Carroll Andrew Morse makes a strong political argument for partitioning Iraq (via InstaPundit). The United States, by insisting on keeping Iraq together, has made Iraqi progress hostage to wreckers and terrorists who must be killed or coopted before a stable nation can be created. Morse says that we could make more headway by subdividing Iraq into self-governing sectors, so that the non-disfunctional regions and people are not held back by the thug minority. I agree, and think that we have made a big mistake by not considering such a course of action.
Reuven Brenner, in a December 2003 column, addresses the same problems as Morse does, dealing with the politics in historical context and also taking more account of economics. He frames the issue as a failure of the Wilsonian paradigm that we still use (and that wasn’t successful the first time around):
Wilson’s administration miscalculated. The policy prevented neither German nor communist aggression. Adherence to the abstract principle of “self-determination” also showed that the creation of small nations did not solve the problem of other smaller ones, which now found themselves within new borders. They were just called “minorities”, so as to deflect their claim to nationhood and self-determination. Language, too, can be an effective weapon.
Brenner suggests a federal solution that is similar to Morse’s. One issue that Brenner deals with explicitly, which Morse does not address, is oil. A unified Iraq likely means a central government controlling all of the revenue, which thus both encourages and facilitates centralization of power — as Saddam Hussein well knew. Brenner suggests that oil revenue be split proportionately among the various Iraqi ethnic groups.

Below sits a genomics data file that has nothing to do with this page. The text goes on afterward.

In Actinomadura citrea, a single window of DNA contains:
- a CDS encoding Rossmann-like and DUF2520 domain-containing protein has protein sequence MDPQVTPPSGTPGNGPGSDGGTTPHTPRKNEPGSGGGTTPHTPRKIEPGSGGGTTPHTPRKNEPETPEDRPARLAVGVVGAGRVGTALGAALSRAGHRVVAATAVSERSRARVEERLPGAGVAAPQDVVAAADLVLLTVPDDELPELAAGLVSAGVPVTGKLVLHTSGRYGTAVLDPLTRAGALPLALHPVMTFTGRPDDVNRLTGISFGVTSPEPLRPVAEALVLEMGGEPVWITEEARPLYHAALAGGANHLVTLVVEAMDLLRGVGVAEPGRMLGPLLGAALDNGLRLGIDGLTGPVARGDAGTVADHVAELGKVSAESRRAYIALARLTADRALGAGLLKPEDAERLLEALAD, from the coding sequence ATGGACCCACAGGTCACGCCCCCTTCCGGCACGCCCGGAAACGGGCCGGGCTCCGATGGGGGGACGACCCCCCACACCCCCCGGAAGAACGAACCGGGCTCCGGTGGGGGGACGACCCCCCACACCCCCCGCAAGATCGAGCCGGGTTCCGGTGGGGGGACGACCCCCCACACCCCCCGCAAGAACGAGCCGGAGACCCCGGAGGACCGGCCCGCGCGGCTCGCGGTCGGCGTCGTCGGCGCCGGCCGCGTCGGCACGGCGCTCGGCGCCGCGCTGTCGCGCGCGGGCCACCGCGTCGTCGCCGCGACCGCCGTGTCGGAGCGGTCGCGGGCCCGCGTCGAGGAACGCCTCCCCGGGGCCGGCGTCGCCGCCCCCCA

With revenues from oil being widely dispersed, the chances of much funds going for rebuilding centralized military and police powers are diminished. “Power” has been dispersed and brought closer to the people. Whether or not such dispersion of financial clout will lead to developing – bottom up – a “canton”-like federal arrangement as in Switzerland, or lead to a breakup of Iraq along ethnic lines – time would tell. Both solutions seem more stable than what the world now faces.
If the tribes do not see eventual advantages of staying together, so be it. The separation of Slovakia from the Czech Republic did not end in any great disaster. If the ethnic groups now populating Iraq can’t get along, and will end up fighting, the resulting instability can be more easily contained, since none of the groups would have as much financial (oil-generated) clout as Saddam Hussein had. The best scenario would obviously be if these tribes – now having stakes in stability because of shared oil revenues administered by impartial outsiders (some Swiss, maybe?) – slowly find ways of making deals, and trade and live together. But even if one is prepared for the worst-case scenario – of the three major tribes not finding a modus vivendi and breaking up within the anyway artificial borders of what now defines Iraq – the harm is minimized.
“Ideas have long lives,” as Brenner puts it. Part of our problem is that our policy makers still rely by default on a sort of stagnant Wilsonianism as their model for dealing with multi-ethnic societies. Iraq, perhaps more than any other post-war crisis, demonstrates the limits of that approach. Brenner and Morse use different routes to arrive at similar policy responses to the crisis, and those responses make a lot of sense.